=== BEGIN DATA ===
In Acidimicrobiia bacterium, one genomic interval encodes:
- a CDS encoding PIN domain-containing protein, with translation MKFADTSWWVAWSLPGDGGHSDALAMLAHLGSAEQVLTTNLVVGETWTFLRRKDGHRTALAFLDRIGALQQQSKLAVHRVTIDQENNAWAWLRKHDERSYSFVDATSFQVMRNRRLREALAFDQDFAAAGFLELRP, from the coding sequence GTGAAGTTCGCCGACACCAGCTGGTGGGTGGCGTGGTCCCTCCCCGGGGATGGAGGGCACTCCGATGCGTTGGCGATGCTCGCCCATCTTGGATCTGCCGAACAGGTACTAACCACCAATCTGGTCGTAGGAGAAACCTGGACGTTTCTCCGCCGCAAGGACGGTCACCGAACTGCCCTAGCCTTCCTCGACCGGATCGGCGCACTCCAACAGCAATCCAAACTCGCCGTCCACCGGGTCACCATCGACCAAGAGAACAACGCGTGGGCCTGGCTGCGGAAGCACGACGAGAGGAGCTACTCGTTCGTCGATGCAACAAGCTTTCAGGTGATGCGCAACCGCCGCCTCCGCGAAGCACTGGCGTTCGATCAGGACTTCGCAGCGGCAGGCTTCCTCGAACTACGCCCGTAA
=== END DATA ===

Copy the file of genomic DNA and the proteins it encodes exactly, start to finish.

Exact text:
In Acidimicrobiia bacterium, one genomic interval encodes:
- a CDS encoding PIN domain-containing protein, with translation MKFADTSWWVAWSLPGDGGHSDALAMLAHLGSAEQVLTTNLVVGETWTFLRRKDGHRTALAFLDRIGALQQQSKLAVHRVTIDQENNAWAWLRKHDERSYSFVDATSFQVMRNRRLREALAFDQDFAAAGFLELRP, from the coding sequence GTGAAGTTCGCCGACACCAGCTGGTGGGTGGCGTGGTCCCTCCCCGGGGATGGAGGGCACTCCGATGCGTTGGCGATGCTCGCCCATCTTGGATCTGCCGAACAGGTACTAACCACCAATCTGGTCGTAGGAGAAACCTGGACGTTTCTCCGCCGCAAGGACGGTCACCGAACTGCCCTAGCCTTCCTCGACCGGATCGGCGCACTCCAACAGCAATCCAAACTCGCCGTCCACCGGGTCACCATCGACCAAGAGAACAACGCGTGGGCCTGGCTGCGGAAGCACGACGAGAGGAGCTACTCGTTCGTCGATGCAACAAGCTTTCAGGTGATGCGCAACCGCCGCCTCCGCGAAGCACTGGCGTTCGATCAGGACTTCGCAGCGGCAGGCTTCCTCGAACTACGCCCGTAA